Sheldon Lehner: A Half-Century of Refereeing Kids’ Basketball Games and Teaching Them Life Lessons

Courtesy of Sheldon Lehner

Sure, it’s about the hoops, but it’s even more about the kids.

So says Sheldon Lehner, who was recently honored for 50 years of refereeing kids’ basketball games at a ceremony at the Jelleff Boys and Girls Club in Washington, D.C.

“For 50 years, I’ve tried to reach kids through basketball, and my efforts were recognized. It was very satisfying,” he said of the ceremony.

His love of basketball and lack of height propelled him into officiating.

“I was a good player in high school, but realized that at 5 feet 5 inches, refereeing would give me a better chance of staying around the game,” Lehner said. He once refereed a game in which Manute Bol — a member of the Washington Bullets [now Wizards] and, at 7 feet 7 inches, the tallest player in NBA history — played. That experience certainly reinforced his decision to leave playing and become a referee.

But even more important, the Har Tzeon-Agudath Achim Congregation member says that his officiating has been a tool for helping to guide young people in the right direction for life.

“I tried to be kind, humble and honest,” he said. “I also tried to show them the importance of gaining expertise in an area and of being firm but fair. I tried to teach them to be responsible for the decisions they would make in their everyday lives. Officiating allows you to showcase these values on the court, and I hope in that way I influenced the kids.”

His Judaism is very important to Lehner.

Those values that he has tried to instill in youngsters by being a role model have been greatly affected by his Jewish background.

“Being a Jew is being responsible. All my life, this was taught to me,” he said. He believes that kindness, the pursuit of peace, especially connected to Israel, and helping everyone to become what they are able to be are important Jewish values.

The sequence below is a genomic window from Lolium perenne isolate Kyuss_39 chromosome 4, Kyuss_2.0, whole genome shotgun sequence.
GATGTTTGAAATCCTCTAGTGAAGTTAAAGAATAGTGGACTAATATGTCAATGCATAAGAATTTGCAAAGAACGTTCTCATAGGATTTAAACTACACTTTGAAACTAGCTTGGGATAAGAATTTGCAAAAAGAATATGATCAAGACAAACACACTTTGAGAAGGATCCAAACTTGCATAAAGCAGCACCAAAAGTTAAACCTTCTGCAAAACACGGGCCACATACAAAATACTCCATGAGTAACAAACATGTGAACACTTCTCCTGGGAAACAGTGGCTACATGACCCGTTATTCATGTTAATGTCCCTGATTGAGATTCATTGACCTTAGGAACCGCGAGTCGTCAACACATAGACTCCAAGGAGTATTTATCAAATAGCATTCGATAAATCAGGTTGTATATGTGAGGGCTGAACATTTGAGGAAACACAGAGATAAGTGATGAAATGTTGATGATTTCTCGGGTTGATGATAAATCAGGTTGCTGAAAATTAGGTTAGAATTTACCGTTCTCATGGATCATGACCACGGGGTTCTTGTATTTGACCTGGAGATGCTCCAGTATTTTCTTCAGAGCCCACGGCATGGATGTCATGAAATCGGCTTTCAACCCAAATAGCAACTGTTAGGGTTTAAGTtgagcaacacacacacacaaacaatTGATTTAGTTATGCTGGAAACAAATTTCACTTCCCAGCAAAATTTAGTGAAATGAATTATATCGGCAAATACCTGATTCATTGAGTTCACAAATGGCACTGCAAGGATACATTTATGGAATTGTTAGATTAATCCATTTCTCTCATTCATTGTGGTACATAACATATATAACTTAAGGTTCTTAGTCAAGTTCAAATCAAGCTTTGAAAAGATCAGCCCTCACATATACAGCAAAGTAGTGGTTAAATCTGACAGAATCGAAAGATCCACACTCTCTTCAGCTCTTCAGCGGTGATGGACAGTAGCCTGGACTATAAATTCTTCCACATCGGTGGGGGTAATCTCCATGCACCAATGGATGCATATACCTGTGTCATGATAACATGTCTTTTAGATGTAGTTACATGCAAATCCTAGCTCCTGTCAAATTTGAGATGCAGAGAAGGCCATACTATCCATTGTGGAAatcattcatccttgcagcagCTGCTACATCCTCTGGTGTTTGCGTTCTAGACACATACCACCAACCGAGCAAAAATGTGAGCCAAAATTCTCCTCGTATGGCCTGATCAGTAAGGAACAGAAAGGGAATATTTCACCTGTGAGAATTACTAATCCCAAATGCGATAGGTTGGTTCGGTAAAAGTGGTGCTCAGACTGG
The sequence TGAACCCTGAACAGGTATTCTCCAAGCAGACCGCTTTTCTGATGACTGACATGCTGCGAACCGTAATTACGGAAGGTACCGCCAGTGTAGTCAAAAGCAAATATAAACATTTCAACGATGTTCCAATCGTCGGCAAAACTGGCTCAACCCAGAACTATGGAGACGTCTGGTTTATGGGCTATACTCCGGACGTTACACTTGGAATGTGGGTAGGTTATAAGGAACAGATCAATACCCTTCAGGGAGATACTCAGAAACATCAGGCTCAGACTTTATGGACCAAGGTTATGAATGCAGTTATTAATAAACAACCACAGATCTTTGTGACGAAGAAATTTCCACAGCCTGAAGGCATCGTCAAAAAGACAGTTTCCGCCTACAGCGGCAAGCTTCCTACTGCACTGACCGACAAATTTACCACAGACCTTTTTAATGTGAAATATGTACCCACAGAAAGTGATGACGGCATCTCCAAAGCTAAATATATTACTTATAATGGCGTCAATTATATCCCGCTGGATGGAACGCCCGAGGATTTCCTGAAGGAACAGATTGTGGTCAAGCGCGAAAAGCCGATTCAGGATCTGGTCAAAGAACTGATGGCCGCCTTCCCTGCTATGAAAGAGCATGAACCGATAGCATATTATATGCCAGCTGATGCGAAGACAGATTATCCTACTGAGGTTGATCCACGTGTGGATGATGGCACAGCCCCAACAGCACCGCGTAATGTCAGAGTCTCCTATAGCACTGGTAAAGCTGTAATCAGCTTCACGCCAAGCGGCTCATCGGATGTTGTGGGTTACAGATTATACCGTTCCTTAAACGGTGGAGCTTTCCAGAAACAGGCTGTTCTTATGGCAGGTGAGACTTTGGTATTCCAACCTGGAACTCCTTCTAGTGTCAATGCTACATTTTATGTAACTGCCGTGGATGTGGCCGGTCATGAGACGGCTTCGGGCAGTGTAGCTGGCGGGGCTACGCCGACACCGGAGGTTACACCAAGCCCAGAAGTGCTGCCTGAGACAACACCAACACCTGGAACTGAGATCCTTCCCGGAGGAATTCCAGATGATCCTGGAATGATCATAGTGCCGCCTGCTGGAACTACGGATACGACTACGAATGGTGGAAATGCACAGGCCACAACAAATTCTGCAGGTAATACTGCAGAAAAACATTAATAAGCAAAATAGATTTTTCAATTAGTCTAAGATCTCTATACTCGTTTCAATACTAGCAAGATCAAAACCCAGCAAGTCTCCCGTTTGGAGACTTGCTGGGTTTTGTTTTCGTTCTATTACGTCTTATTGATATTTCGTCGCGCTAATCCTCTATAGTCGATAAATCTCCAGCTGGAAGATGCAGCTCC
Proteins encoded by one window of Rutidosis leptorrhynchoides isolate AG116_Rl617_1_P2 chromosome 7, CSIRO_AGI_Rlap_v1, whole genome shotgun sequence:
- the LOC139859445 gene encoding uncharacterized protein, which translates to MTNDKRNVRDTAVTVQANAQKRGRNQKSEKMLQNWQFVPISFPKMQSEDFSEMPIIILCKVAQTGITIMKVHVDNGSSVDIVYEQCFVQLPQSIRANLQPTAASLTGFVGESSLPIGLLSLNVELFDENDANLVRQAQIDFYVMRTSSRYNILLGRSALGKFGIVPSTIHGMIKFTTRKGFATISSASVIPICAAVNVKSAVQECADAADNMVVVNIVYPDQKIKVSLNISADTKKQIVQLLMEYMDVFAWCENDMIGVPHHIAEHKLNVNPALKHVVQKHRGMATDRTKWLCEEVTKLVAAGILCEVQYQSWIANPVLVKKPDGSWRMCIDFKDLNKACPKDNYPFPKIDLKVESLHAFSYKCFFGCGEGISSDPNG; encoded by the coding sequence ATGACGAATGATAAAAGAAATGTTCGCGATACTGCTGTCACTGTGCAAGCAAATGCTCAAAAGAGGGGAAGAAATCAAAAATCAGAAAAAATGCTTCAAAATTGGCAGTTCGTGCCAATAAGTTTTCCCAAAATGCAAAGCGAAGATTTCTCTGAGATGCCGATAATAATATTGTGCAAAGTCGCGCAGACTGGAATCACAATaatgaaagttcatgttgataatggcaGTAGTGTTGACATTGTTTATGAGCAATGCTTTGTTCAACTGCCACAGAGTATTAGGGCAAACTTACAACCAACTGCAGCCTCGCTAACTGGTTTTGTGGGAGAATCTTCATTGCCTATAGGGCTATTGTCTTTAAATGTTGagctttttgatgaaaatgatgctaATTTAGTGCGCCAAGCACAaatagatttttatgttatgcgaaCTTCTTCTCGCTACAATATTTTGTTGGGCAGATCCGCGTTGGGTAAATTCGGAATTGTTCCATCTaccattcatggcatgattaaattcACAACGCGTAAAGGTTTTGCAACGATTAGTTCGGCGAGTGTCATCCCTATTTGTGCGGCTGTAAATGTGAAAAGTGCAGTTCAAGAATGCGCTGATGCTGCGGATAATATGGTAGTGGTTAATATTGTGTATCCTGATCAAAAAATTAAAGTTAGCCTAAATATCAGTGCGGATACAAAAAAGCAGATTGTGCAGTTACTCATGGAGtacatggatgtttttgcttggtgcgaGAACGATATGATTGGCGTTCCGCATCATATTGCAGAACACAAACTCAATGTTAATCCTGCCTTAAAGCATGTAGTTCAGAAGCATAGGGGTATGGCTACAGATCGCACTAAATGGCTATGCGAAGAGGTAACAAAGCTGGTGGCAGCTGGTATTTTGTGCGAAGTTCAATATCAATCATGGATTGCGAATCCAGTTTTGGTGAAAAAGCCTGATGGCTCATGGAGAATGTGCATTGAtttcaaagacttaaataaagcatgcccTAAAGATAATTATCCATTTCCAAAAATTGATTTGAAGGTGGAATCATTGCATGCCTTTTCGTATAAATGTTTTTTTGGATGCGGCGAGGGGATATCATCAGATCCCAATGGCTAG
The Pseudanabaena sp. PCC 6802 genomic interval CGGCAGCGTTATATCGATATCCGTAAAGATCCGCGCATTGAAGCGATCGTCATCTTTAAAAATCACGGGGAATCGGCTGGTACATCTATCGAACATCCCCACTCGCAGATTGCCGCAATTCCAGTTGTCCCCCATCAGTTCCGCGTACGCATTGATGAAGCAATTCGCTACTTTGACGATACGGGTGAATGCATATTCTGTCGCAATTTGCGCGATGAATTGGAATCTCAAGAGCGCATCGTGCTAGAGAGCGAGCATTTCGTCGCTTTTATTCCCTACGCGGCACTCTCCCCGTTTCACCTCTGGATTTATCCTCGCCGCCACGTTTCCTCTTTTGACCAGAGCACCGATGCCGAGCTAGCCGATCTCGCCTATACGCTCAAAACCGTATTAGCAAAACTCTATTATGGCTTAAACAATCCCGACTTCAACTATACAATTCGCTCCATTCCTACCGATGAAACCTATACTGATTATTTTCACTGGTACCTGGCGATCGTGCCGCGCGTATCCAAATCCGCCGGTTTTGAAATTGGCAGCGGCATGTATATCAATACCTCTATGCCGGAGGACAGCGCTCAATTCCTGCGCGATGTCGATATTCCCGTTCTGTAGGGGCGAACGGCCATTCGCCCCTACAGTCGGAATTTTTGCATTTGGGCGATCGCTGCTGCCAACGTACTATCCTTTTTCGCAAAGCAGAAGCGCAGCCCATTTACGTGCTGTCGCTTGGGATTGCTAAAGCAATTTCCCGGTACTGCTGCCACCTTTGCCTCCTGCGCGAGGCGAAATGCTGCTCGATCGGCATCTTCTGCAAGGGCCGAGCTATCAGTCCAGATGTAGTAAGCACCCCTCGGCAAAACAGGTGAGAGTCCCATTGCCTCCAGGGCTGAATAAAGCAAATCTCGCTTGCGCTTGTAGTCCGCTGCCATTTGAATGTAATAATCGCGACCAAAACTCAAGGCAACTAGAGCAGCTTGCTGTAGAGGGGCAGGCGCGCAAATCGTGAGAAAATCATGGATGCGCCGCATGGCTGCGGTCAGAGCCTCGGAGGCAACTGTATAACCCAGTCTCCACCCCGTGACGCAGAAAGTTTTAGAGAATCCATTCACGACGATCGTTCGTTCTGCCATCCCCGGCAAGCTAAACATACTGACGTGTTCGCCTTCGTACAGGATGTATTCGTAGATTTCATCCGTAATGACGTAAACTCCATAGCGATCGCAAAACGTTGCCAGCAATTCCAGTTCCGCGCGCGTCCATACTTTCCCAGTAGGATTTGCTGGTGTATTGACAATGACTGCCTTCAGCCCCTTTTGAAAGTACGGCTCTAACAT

He has been a member of Har Tzeon-Agudath Achim for more than 55 years. “When my wife and I came to the area, one of the first things we did was check out Conservative synagogues. Har Tzeon was close, and I liked [then] Rabbi [Reuben] Landman very much.”

When his wife Arlene passed away in 2011, “the synagogue was there for me,” he said. “I said Kaddish for a full year for her, and I was especially impressed by the ‘minyanaires’ [the regulars at the morning and evening services].”

Although he doesn’t attend services “as often as I would like,” he said he does a lot of reading about Judaism. And he volunteers, especially for those events — like synagogue picnics — where his expertise in games and providing supervision have been of great help.

Courtesy of Sheldon Lehner

His estimated 5,000 officiated games include those at the Jelleff Boys and Girls Club, the Jewish Community Centers in the District and Rockville, church leagues, NIH, B’nai B’rith and the Metropolitan Police Department.

The resident of Silver Spring’s Kemp Mill neighborhood also was a licensed softball umpire and officiated for the U.S. Congressional Softball League.

Lehner, 75, was born in Newark but grew up in Easton, Pennsylvania.

After getting a bachelor’s in political science from Temple University and a master’s in governmental administration from the University of Pennsylvania, he worked for a year as a substitute teacher. In the classroom, he learned something interesting and important for his later career: As kids grew older, they became more conservative in their outlooks. “That means you have to get them when they’re young,” he said.

Leaving teaching, Lehner turned to the field of helping troubled youngsters at the local and state levels before coming to Washington, D.C., in 1978 to work in a similar program for the Justice Department.

Throughout adulthood, Lehner has tried to meld his love of basketball and the need to help kids. One example of successfully bringing together those two currents was a program called HIGH GAIN, which he piloted through the Job Corps Center in the District in 1984. It taught kids in their late teens and early 20s to become referees, a skill they could use to get a job.

One of the most interesting games Lehner officiated was an interfaith game organized by Niv Leibowitz, the son of Har Tzeon-Agudath Achim Torah reader Shamai Leibowitz. About five years ago, Niv brought together some 25 boys and girls from different faiths and backgrounds to play a basketball game at the JCC in Rockville.

When he heard about the upcoming game, Lehner volunteered his services as a referee.

After the game, the boys had pizza, a talk by a rabbi and a discussion session.

In 2015, Lehner retired from his job with the Immigration and Naturalization Service (today, the U.S. Citizenship and Immigration Service).

Since then, he has created A Story Tellers Delight, a program in which he presents oral book reviews, discussions of classic TV comedies and other topics, augmented by a PowerPoint presentation. He presents a story every month to seniors at the Jewish Council for Aging.

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